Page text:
Thursday, July 31, 2014

Add a software instrument and record MIDI using GarageBand

Hi! I am Jonie Lim from Malaysia. This is my second week assignment for Introduction to Music Production on Coursera. I am choosing the topic to record a MIDI in DAW (Digital Audio Workstation). I am using GarageBand as my DAW. I am using GarageBand 5. Yes, it is a very old version, my Macbook is currently 5 years old. :P

Firstly, I am creating a test project in GarageBand. I set the Count In as the click and countoff (this is what I understand what it is). I also turned on the Metronome so I could follow the tempo of the project that I have set, which is 120.

Setting the Count In and Metronome

Then, I created a new track selecting Software Instrument.

Creating a software instrument track

I have my MIDI controller connected to my Macbook. Got this MIDI controller last year when I have a chance to go to US. Haven't work out anything from it, yet. Thanks to this course, it help me to find ways to play with this! :D

Connecting MIDI controller to DAW

I can select which software instrument to be used from the right menu on the right of GarageBand.

Selecting software instrument

I selected the Planetarium from Synth Basics category. GarageBand will change the track name according to the selection automatically. I still can change the track name before recording. However, whenever a new software instrument selected on the same track, it will be renamed again, automatically.

Selected software instrument for the MIDI track

Finally, I selected the track that I wanted to record to, and click the record button.

Track editor : showing score view

As we know, MIDI is something like a real time score, which can be view in GarageBand right away by showing the track editor. Editing the score actually will change the note played by the software instrument.

You can view it in piano roll as well. See the following screen shot.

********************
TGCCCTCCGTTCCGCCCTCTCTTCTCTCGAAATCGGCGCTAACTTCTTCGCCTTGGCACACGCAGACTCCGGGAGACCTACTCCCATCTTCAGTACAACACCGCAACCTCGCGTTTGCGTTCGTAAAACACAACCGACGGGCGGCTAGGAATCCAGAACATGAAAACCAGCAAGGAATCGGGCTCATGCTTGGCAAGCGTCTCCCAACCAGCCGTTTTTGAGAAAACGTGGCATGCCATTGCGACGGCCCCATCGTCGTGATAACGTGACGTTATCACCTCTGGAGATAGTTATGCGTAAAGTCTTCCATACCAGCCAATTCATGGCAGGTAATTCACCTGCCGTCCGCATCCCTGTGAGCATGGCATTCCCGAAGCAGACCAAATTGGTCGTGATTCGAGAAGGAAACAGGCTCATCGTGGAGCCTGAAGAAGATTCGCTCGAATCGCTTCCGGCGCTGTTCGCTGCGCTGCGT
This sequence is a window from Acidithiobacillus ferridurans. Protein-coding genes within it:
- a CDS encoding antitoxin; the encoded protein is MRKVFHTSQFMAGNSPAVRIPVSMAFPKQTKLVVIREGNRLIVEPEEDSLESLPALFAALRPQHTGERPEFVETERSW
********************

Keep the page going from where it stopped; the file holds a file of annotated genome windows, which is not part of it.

Track editor : showing piano roll view

To change the velocity of the note(s) in the MIDI track. Firstly, select the note(s), then go the the left pane of the track editor, modify the velocity of the selected note(s) by scroll to the left or right at the velocity control. From the illustration below, the velocity of the selected note in green is 119.

Track editor : controls

GarageBand provide the quantize function by the "Align to" control, the control at below of the Velocity control. The off to max bar indicates the percentage of quantization mentioned in the lecture.

Track editor : quantize the notes

I mixed down the recording and uploaded the file to SoundCloud. This is the audio file "generated" by the software instrument that I chose in GarageBand in this blog post.

I tried to explore GarageBand on my Macbook, but it seems it is unable to perform some of the tasks mentioned in the lectures, such as colouring the track/recording, cross-fading and etc. That is why I chose this topic to discuss for this assignment. I am thinking of upgrade it, or download Audacity to proceed with this course. Probably this would help me more with my future recordings too! ;)

Thank you for taking your time to go through this blog post. Hope you enjoy reading it, as I enjoyed preparing for this. Have a great day!

Thursday, July 24, 2014

Type and Usage of Important Studio Cables

Hi, I am Jonie Lim from Malaysia. This is an assignment from a course that I am currently taking in Coursera, Introduction to Music Production. I will be sharing about the type and usage of some of the studio cables that normally used. I wanted to do this in video format, but I guess I would do this better as a blog post.

In a more specific terminology, the word "cable" actually refer to the cord or wire that is used to connect an input device and an output device. However, what we are discussing here about the studio cables that are more focusing to the connectors that act like an interface between the cord/wire with the input/output devices.

There are 2 categories of type discussed here. One is balanced cable or unbalanced cable, the other category is analog or digital cable.

XLR cable

XLR cable normally used for professional audio applications, such as microphones. The end points of this cable has a male and female XLR connectors, which has three pins or three holes respectively. There three contacts are for common/ground, positive and negative versions of the signal. This make the XLR cables for balanced connection. This is good for long distance audio signal transmission without signal loss. This is for transmitting analog signal.

Picture: "Xlr-connectors". Licensed under CC BY-SA 3.0 via Wikimedia Commons.

TS cable

TS 0.25inch mono plug.jpg